Q: What has changed in electric and natural gas service with deregulation?
A: You can now choose to buy your energy from a different provider than the original provider for your area. These companies are called retail energy providers. Additionally, your bill now looks different than bills you have received in the past, but each retail energy provider provides the same standard information.
Q: Does everyone have the option to choose a new electricity or natural gas provider?
A: Unfortunately not. City-owned utilities and member-owned electric cooperatives have the option of giving their customers a choice of providers, or keeping things the same.
Q: Why use an energy procurement advisor?
A: The answer is simple: we save you time and money. Staying in-tune daily with energy markets, providers and new opportunities is a full-time job. With North Shore Energy you can capitalize on the benefits offered by deregulation without committing significant time and resources to understanding the complexity of the markets. We get to know your business and your specific energy needs. Then we negotiate with energy providers on your behalf to get the best rates and options. After you have an agreement with a provider, we continue to service your business, and in case your needs change we are there to renegotiate new agreements that fit those needs. We do all the work. You receive all the benefits.
Q: Will I notice a change of service when I switch my energy provider?
A: No. No matter which energy provider you choose, your energy will continue to be delivered safely and reliably by the local utility company, a company still regulated by the Public Utility Commission.
Q: What happens if my energy provider stops serving customers?
A: If this were to take place, you would not be without energy. Your energy provider must give you advance notice to give you time to select a new provider. However, if you do not choose a new energy provider, your service will automatically be switched to another provider for your area. In this case, your energy rate may increase, so it’s in your best interest to find a new provider if yours stops serving you.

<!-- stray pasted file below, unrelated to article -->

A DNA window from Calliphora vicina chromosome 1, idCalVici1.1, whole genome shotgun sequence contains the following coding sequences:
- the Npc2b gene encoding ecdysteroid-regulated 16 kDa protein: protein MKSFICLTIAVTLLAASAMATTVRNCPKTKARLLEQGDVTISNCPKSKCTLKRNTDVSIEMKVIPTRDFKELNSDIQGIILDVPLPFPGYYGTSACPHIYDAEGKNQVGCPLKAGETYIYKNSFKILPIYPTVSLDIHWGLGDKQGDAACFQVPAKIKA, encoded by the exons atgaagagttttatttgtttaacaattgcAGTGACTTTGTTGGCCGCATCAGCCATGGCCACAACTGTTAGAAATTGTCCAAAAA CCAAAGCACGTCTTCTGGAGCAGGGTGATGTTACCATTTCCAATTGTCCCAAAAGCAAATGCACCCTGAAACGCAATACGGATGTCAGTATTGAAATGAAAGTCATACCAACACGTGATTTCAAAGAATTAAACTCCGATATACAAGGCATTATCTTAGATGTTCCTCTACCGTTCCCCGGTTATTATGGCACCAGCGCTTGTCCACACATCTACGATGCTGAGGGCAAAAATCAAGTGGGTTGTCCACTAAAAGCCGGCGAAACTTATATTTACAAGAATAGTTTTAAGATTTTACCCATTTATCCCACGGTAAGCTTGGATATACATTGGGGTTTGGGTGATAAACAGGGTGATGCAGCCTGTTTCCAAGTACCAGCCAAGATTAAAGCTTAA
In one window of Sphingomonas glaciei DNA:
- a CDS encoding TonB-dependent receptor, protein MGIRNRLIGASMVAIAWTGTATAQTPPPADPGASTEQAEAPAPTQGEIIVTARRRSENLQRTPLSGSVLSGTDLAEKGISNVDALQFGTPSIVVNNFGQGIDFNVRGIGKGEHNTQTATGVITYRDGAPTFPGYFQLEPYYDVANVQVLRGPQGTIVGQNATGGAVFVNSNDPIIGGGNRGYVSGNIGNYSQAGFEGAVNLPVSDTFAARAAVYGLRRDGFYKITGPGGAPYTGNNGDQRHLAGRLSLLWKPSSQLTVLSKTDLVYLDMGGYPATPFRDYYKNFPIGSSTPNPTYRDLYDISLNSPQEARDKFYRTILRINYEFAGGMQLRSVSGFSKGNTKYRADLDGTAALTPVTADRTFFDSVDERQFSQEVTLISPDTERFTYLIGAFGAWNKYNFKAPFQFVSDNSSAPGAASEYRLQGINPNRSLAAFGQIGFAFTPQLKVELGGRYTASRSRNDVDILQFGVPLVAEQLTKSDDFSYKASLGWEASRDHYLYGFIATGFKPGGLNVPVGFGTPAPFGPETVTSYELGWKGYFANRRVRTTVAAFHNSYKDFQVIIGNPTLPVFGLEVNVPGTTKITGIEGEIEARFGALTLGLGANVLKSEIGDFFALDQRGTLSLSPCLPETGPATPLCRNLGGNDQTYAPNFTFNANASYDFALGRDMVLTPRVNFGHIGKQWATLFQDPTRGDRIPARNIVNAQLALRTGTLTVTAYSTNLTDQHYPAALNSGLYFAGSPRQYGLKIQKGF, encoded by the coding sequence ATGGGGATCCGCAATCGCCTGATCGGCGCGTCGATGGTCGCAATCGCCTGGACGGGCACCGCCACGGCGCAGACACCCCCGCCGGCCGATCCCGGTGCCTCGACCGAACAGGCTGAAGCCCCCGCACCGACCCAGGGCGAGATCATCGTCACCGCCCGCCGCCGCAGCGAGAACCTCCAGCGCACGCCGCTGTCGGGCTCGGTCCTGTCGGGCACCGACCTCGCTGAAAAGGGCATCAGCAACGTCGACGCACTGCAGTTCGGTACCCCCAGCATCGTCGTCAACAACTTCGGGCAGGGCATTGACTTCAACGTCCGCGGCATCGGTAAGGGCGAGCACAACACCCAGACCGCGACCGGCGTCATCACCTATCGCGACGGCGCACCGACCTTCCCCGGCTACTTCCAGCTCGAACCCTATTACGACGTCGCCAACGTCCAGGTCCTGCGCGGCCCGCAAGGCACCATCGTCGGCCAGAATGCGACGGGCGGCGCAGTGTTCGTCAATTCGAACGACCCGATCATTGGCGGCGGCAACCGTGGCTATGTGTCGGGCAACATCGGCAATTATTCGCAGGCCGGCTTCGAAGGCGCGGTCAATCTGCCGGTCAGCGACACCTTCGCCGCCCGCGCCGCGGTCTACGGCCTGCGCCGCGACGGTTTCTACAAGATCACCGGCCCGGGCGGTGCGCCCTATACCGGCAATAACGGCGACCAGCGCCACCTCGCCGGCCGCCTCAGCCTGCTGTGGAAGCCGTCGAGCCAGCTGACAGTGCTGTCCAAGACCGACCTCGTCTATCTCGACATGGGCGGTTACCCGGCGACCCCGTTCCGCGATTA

Glossary of Terms
Aggregator: Any marketer, broker, public agency, city, county, or special district that combines the loads of multiple end-use customers in facilitating the sale and purchase of electric energy, transmission, and other services on behalf of these customers.
Ampere: The unit of measurement of electrical current produced in a circuit by 1 volt acting through a resistance of 1 ohm.
Ancillary Services: Necessary services that must be provided in the generation and delivery of electricity. As defined by the Federal Energy Regulatory Commission, they include:* coordination and scheduling services (load following, energy imbalance service, control of transmission congestion); automatic generation control (load frequency control and the economic dispatch of plants); contractual agreements (loss compensation service); and support of system integrity and security (reactive power, or spinning and operating reserves).
Baseload: The minimum amount of electric power delivered or required over a given period of time at a steady rate.
Baseload Capacity: The generating equipment normally operated to serve loads on an around-the-clock basis.
Bcf: The abbreviation for 1 billion cubic feet.
Bilateral Agreement: Written statement signed by a pair of communicating parties that specifies what data may be exchanged between them.
Bilateral Contract: A direct contract between the power producer and user or broker outside of a centralized power pool or power exchange.
Broker: An entity that arranges the sale and purchase of electric energy, transmission, and other services between buyers and sellers, but does not take title to any of the power sold.
Btu: (British Thermal Unit) A standard unit for measuring the quantity of heat energy equal to the quantity of heat required to raise the temperature of 1 pound of water by 1 degree Fahrenheit.
Bundled Utility Service: All generation, transmission, and distribution services provided by one entity for a single charge. This would include ancillary services and retail services.